A collection representing a surprisingly varied range of roles or personas women have adopted to be able to speak or write publicly
Just as women in Greek myth are cast in roles ranging from the helpless and innocent to the manipulative and powerful, so women throughout the history of rhetoric have represented themselves as fulfilling roles that range from dependents or enablers of male authority to autonomous agents acting on their own. These essays examine the tactics women have employed in self-representation and the feminist rhetorics that result. Contributors examine both past and present practices, highlighting correspondences between them and the ways those practices have varied, succeeded, or failed.
Essays in part 1 consider how women historically have found ways to speak and write, while negotiating the limitations of their positions as women, as well as their spiritual, class, and ethnic roles. Essays in part 2 study the formal genres, strategies, and techniques female rhetoricians have used; and the essays of part 3 consider the contemporary challenges faced by women rhetors in a pluralistic world and the strategies and genres they have inherited and transformed.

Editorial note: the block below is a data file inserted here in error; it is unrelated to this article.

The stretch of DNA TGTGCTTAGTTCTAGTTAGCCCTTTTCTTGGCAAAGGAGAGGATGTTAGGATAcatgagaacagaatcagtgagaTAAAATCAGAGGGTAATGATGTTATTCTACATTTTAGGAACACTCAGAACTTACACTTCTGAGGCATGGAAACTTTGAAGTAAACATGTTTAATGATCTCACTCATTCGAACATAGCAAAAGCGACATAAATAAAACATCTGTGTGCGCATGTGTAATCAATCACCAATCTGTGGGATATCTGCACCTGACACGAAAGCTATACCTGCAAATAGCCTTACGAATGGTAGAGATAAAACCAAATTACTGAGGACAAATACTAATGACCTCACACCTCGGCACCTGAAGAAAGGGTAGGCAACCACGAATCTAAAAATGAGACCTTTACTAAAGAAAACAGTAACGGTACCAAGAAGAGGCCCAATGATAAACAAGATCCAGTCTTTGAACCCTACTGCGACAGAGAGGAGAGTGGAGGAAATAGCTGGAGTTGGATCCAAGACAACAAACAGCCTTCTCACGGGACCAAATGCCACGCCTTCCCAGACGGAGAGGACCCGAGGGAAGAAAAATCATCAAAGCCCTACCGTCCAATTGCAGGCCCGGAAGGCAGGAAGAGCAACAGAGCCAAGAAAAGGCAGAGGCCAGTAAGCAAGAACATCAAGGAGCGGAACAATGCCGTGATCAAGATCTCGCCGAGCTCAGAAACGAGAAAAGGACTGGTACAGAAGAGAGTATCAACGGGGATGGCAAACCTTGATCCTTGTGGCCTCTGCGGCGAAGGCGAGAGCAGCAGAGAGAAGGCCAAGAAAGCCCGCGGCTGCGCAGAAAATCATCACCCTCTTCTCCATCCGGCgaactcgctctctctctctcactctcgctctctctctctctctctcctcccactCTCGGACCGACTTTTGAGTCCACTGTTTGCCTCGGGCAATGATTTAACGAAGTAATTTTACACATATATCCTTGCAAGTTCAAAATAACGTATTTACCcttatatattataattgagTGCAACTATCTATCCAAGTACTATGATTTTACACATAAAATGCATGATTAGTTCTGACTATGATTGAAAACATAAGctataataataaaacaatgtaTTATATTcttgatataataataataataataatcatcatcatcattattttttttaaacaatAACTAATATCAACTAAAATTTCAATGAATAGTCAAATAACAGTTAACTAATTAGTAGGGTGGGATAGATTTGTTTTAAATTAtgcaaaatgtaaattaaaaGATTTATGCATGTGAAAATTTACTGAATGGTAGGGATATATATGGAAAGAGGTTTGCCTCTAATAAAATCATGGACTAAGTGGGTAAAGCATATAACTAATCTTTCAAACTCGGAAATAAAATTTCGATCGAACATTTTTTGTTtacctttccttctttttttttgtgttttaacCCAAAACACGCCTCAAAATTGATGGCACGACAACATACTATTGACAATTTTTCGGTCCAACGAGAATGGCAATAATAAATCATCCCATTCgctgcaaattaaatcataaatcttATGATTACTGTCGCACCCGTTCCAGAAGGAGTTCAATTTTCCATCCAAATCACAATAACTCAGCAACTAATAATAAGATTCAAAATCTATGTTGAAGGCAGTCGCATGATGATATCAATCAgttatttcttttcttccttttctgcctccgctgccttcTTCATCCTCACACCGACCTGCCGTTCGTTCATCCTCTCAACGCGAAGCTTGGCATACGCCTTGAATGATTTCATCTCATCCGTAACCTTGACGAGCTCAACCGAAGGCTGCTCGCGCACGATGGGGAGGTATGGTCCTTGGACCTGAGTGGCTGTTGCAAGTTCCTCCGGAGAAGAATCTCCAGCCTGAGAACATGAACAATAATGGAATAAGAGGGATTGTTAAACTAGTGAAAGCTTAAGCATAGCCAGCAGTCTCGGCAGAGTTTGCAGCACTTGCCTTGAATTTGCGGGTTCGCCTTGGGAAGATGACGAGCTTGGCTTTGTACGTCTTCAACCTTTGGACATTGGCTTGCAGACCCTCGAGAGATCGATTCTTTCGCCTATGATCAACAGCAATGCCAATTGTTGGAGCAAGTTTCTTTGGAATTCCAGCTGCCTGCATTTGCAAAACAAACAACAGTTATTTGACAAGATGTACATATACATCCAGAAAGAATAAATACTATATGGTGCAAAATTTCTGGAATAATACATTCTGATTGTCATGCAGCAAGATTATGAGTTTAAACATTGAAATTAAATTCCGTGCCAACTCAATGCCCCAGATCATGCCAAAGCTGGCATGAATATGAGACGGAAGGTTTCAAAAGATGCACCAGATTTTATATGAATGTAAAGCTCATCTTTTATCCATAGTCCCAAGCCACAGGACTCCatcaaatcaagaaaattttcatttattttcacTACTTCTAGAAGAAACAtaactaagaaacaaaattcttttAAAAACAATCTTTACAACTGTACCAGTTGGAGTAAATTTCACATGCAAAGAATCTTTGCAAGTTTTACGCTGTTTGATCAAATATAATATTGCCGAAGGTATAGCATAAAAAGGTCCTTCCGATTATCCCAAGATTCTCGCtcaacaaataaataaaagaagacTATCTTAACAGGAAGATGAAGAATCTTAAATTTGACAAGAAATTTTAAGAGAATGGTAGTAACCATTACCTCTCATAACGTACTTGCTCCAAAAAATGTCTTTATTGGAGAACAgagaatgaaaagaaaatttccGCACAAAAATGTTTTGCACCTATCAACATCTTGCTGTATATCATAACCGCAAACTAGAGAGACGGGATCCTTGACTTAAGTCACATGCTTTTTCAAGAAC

Collectively, the essays look at the rhetorical issue of roles and representations by criss-crossing time and selecting particular issues and/or figures. Rhetorical Women is unique in that it juxtaposes several historical contexts in order to spotlight the strategies of the women rhetors.